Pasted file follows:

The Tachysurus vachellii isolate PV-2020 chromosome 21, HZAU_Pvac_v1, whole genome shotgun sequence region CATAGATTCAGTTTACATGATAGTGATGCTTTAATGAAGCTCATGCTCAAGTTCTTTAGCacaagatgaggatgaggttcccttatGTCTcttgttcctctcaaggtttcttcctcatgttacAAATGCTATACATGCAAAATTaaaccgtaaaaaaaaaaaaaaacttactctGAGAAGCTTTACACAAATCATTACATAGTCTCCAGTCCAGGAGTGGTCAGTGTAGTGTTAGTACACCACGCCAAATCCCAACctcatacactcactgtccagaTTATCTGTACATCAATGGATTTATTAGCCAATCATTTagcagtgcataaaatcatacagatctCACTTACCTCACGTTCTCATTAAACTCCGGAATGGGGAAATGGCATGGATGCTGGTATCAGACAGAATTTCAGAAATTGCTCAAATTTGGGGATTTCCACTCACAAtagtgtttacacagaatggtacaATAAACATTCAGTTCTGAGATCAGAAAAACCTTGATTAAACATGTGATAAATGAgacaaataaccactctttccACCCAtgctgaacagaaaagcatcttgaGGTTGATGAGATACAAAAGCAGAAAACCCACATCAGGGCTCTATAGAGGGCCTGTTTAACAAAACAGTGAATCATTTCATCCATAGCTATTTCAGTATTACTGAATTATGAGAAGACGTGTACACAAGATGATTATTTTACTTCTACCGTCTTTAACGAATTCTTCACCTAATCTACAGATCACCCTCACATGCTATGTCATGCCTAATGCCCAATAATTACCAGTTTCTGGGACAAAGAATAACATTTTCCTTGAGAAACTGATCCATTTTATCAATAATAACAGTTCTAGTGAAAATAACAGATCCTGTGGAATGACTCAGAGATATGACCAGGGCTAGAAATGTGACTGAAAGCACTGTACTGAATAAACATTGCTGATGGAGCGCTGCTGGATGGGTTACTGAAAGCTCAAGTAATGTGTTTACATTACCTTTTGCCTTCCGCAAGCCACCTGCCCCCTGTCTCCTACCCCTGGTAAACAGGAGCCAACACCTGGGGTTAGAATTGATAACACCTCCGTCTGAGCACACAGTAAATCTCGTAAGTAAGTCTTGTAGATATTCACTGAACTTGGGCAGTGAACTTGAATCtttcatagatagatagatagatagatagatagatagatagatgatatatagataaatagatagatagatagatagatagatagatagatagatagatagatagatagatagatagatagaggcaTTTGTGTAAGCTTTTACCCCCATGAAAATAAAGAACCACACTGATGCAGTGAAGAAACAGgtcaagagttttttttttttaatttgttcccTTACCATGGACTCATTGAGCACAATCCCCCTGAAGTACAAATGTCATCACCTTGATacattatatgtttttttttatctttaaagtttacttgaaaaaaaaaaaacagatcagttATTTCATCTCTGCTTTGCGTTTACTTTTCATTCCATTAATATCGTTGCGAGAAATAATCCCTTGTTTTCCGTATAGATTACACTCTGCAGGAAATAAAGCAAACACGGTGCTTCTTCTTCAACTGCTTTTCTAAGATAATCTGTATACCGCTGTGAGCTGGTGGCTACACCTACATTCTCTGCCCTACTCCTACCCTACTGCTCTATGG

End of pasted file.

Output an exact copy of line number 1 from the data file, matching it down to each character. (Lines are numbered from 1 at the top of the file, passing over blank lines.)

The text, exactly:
The Tachysurus vachellii isolate PV-2020 chromosome 21, HZAU_Pvac_v1, whole genome shotgun sequence region CATAGATTCAGTTTACATGATAGTGATGCTTTAATGAAGCTCATGCTCAAGTTCTTTAGCacaagatgaggatgaggttcccttatGTCTcttgttcctctcaaggtttcttcctcatgttacAAATGCTATACATGCAAAATTaaaccgtaaaaaaaaaaaaaaacttactctGAGAAGCTTTACACAAATCATTACATAGTCTCCAGTCCAGGAGTGGTCAGTGTAGTGTTAGTACACCACGCCAAATCCCAACctcatacactcactgtccagaTTATCTGTACATCAATGGATTTATTAGCCAATCATTTagcagtgcataaaatcatacagatctCACTTACCTCACGTTCTCATTAAACTCCGGAATGGGGAAATGGCATGGATGCTGGTATCAGACAGAATTTCAGAAATTGCTCAAATTTGGGGATTTCCACTCACAAtagtgtttacacagaatggtacaATAAACATTCAGTTCTGAGATCAGAAAAACCTTGATTAAACATGTGATAAATGAgacaaataaccactctttccACCCAtgctgaacagaaaagcatcttgaGGTTGATGAGATACAAAAGCAGAAAACCCACATCAGGGCTCTATAGAGGGCCTGTTTAACAAAACAGTGAATCATTTCATCCATAGCTATTTCAGTATTACTGAATTATGAGAAGACGTGTACACAAGATGATTATTTTACTTCTACCGTCTTTAACGAATTCTTCACCTAATCTACAGATCACCCTCACATGCTATGTCATGCCTAATGCCCAATAATTACCAGTTTCTGGGACAAAGAATAACATTTTCCTTGAGAAACTGATCCATTTTATCAATAATAACAGTTCTAGTGAAAATAACAGATCCTGTGGAATGACTCAGAGATATGACCAGGGCTAGAAATGTGACTGAAAGCACTGTACTGAATAAACATTGCTGATGGAGCGCTGCTGGATGGGTTACTGAAAGCTCAAGTAATGTGTTTACATTACCTTTTGCCTTCCGCAAGCCACCTGCCCCCTGTCTCCTACCCCTGGTAAACAGGAGCCAACACCTGGGGTTAGAATTGATAACACCTCCGTCTGAGCACACAGTAAATCTCGTAAGTAAGTCTTGTAGATATTCACTGAACTTGGGCAGTGAACTTGAATCtttcatagatagatagatagatagatagatagatagatagatgatatatagataaatagatagatagatagatagatagatagatagatagatagatagatagatagatagatagatagaggcaTTTGTGTAAGCTTTTACCCCCATGAAAATAAAGAACCACACTGATGCAGTGAAGAAACAGgtcaagagttttttttttttaatttgttcccTTACCATGGACTCATTGAGCACAATCCCCCTGAAGTACAAATGTCATCACCTTGATacattatatgtttttttttatctttaaagtttacttgaaaaaaaaaaaacagatcagttATTTCATCTCTGCTTTGCGTTTACTTTTCATTCCATTAATATCGTTGCGAGAAATAATCCCTTGTTTTCCGTATAGATTACACTCTGCAGGAAATAAAGCAAACACGGTGCTTCTTCTTCAACTGCTTTTCTAAGATAATCTGTATACCGCTGTGAGCTGGTGGCTACACCTACATTCTCTGCCCTACTCCTACCCTACTGCTCTATGG